Award Recipients

2013-14

Sujeet Akula, doctoral candidate in physics
Sujeet, who is in his final year working toward a doctorate, is nationally recognized as one of the 50 most promising young researchers in theoretical elementary particle physics. He has already published seven articles in top-rated, peer-reviewed journals. As an indication of his international research recognition, he has accepted a three-year postdoctoral position at Monash University in Melbourne, Australia, which has one of the most outstanding labs for research in Sujeet’s area of physics.

Mollie Ruben, doctoral candidate in psychology
Mollie’s adviser calls her the “complete researcher”—avid and very talented—as well as an excellent communicator, citizen, teacher, and collaborator. Her program of research is in health psychology, with a focus on patients’ experiences of physical pain and how psychosocial factors can impact and possibly ameliorate physical pain. She studies how patients’ perception of physical pain can be altered through provider communication and accuracy at judging physical pain and affective experience. Mollie is an author of seven published articles; four of her manuscripts are currently under review.

Ziyao Zhou, doctoral candidate in electrical and computer engineering
Ziyao’s cutting-edge research is on the discovery of novel magnetoelectric multiferroic thin-film heterostructures. He is a prolific author, with more than 20 papers published in respected journals, and his faculty adviser places him among the top graduate students in his research group over the past decade. During his doctoral study, Ziyao has shown great diligence, creativity, and team spirit, says his adviser.

2012-13

Rand Ghayad, doctoral candidate in economics
Rand’s research concerns the Beveridge curve, which describes the relationship between job vacancies and unemployment. Findings from his work have generated strong interest from researchers and policymakers because of the implications for setting the conduct of monetary policy. Rand served as an economic consultant at the Brookings Institution last summer, and is currently a visiting scholar at the Federal Reserve Bank of Boston, an honor generally reserved for distinguished faculty members.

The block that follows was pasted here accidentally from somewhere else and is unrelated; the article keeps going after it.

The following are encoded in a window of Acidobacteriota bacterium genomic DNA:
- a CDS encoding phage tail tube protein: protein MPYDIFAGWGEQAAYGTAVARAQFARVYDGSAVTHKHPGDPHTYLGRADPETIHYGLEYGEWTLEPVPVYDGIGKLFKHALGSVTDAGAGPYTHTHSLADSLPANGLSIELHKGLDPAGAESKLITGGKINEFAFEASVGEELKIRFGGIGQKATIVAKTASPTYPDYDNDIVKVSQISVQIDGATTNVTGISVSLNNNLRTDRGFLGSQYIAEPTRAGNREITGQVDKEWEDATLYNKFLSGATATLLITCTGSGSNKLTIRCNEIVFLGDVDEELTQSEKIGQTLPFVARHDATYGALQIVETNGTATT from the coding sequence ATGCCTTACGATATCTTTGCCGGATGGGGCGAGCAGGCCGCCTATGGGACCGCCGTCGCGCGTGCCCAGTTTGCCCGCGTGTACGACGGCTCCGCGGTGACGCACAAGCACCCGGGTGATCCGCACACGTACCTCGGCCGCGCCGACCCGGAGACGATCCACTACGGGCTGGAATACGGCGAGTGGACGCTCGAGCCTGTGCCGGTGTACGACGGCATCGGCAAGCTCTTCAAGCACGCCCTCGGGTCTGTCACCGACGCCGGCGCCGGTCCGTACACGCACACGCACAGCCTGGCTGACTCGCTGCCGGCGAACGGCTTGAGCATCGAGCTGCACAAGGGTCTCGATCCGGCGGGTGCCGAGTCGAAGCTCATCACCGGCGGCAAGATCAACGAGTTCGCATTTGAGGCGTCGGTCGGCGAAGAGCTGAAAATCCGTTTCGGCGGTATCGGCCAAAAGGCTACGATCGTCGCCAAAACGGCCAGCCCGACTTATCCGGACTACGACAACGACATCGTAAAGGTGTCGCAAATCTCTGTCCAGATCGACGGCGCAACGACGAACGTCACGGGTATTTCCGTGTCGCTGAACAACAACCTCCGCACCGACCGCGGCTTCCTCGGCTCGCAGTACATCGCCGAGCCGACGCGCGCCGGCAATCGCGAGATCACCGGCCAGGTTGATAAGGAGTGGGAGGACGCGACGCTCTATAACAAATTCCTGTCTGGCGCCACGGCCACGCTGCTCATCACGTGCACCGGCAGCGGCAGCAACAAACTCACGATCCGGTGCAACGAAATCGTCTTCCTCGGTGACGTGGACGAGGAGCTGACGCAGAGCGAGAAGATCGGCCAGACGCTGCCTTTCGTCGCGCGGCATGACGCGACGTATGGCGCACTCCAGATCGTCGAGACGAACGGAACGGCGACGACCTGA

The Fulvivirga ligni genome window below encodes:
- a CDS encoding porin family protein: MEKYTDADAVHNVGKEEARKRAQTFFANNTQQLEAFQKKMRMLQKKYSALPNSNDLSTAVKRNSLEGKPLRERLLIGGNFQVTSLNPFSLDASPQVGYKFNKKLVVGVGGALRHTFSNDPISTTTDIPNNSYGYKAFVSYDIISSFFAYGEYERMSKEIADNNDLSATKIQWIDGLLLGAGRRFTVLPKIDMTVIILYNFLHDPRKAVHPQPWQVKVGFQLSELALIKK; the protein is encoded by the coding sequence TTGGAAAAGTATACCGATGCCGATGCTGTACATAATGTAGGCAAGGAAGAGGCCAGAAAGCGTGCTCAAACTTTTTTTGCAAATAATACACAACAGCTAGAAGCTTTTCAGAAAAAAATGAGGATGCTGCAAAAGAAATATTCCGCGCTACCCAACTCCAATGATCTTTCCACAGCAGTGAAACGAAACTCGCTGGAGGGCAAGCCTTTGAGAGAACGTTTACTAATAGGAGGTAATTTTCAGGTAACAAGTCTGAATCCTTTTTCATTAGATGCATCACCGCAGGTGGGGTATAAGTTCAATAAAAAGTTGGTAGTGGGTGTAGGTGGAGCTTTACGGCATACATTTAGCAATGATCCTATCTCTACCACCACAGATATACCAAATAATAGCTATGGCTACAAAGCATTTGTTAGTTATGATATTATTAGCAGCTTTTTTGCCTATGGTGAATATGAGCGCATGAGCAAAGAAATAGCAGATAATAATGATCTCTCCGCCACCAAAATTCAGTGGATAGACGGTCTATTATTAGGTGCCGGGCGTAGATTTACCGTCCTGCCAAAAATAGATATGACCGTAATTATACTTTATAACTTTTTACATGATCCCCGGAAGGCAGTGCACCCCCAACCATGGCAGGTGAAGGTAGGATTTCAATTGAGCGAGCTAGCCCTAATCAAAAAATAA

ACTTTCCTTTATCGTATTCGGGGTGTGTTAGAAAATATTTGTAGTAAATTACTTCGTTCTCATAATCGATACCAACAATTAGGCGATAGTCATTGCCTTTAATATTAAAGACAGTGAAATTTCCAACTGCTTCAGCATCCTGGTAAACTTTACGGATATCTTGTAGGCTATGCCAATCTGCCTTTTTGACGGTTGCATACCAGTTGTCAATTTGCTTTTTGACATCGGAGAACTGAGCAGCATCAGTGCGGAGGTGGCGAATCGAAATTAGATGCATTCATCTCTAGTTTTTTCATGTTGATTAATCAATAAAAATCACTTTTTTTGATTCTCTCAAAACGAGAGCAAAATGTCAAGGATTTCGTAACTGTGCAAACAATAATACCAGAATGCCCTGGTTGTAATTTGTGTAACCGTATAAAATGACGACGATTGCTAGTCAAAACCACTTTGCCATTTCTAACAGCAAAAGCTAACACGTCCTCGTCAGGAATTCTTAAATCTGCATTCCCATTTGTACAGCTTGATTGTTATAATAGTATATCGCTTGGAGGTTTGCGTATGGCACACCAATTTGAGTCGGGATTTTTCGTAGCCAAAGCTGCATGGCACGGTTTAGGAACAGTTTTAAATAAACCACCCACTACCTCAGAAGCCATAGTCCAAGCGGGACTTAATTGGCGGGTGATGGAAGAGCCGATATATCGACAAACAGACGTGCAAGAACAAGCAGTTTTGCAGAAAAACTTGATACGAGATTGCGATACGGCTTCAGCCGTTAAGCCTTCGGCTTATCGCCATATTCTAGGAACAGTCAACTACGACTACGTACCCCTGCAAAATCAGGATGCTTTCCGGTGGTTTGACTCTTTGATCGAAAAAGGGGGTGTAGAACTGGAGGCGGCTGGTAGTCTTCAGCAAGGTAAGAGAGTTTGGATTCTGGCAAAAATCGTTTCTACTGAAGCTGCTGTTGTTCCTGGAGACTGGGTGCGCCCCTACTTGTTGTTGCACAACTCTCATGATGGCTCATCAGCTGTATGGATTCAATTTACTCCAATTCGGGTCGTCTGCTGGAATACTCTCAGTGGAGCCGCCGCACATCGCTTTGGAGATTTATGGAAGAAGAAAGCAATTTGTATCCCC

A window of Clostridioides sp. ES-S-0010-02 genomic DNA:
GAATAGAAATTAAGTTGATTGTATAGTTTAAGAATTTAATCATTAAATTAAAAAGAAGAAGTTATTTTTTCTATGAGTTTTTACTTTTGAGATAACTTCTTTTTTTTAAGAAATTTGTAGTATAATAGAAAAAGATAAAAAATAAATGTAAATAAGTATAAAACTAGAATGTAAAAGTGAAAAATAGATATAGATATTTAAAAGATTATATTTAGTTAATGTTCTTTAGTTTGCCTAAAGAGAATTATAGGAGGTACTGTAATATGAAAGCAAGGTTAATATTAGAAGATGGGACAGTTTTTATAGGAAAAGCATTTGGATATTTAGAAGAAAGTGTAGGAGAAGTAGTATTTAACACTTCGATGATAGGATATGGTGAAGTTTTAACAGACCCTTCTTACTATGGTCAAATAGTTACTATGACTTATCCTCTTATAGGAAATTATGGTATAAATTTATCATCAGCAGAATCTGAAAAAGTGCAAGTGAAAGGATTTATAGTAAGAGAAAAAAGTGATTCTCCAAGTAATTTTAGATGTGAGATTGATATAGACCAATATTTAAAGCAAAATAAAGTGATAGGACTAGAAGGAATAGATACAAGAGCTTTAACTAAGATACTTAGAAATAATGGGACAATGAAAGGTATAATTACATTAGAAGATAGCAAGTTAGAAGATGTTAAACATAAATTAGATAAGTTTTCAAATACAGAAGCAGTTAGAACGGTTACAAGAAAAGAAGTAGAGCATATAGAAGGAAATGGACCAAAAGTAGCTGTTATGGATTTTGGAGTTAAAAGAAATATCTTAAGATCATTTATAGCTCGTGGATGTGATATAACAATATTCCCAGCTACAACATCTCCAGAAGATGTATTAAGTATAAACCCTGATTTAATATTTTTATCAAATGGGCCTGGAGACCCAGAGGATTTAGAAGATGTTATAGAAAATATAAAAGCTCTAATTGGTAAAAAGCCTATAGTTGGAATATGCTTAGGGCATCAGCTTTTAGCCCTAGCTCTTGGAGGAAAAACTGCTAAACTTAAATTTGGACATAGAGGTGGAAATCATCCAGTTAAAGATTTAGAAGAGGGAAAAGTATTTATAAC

Catherine Matassa, doctoral candidate in biology
Catherine’s research focuses on the ways that predators can affect ecological communities by scaring their prey, rather than eating them. Her manipulative experiments on the rocky shores of New England have produced some of the first experimental tests of theory on how prey manage such risks and the ecological consequences of their behavior. Catherine is a co-author of six articles in top peer-reviewed journals and has five first-authored papers in preparation.

Gregory Peim, doctoral candidate in physics
Gregory is recognized nationally as one of the 50 most promising young researchers in theoretical elementary particle physics. He works in two areas of particle theory: the early discovery of new physics at the Large Hadron Collider in Geneva, Switzerland, and on analyses to determine the nature and identification of dark matter in the universe. Gregory is a co-author of 13 papers published in leading peer-reviewed journals.

2011-12

Kristin Bell, doctoral candidate in criminology and justice policy
Kristin’s research, which centers on interpersonal violence, has transformed the way scholars understand the Armenian genocide. One of her most recent papers, under review for publication at Gender & Society, will be the first article in the field of criminology to examine the relationship of gender and genocide.

Bo Li, doctoral candidate in mechanical and industrial engineering
Bo’s most recent research in nanomaterials technology has led to the development of a unique method of fabricating suspended single-walled carbon nanotube micro/nano structures on three-dimensionally micropatterned hybrid structures, a technique that had never been demonstrated. He has also authored four papers that have been published in top nanoscience and nanotechnology journals.

2010-11

Jolie Baumann, doctoral candidate in psychology

Tao Wang, doctoral candidate in pharmaceutical sciences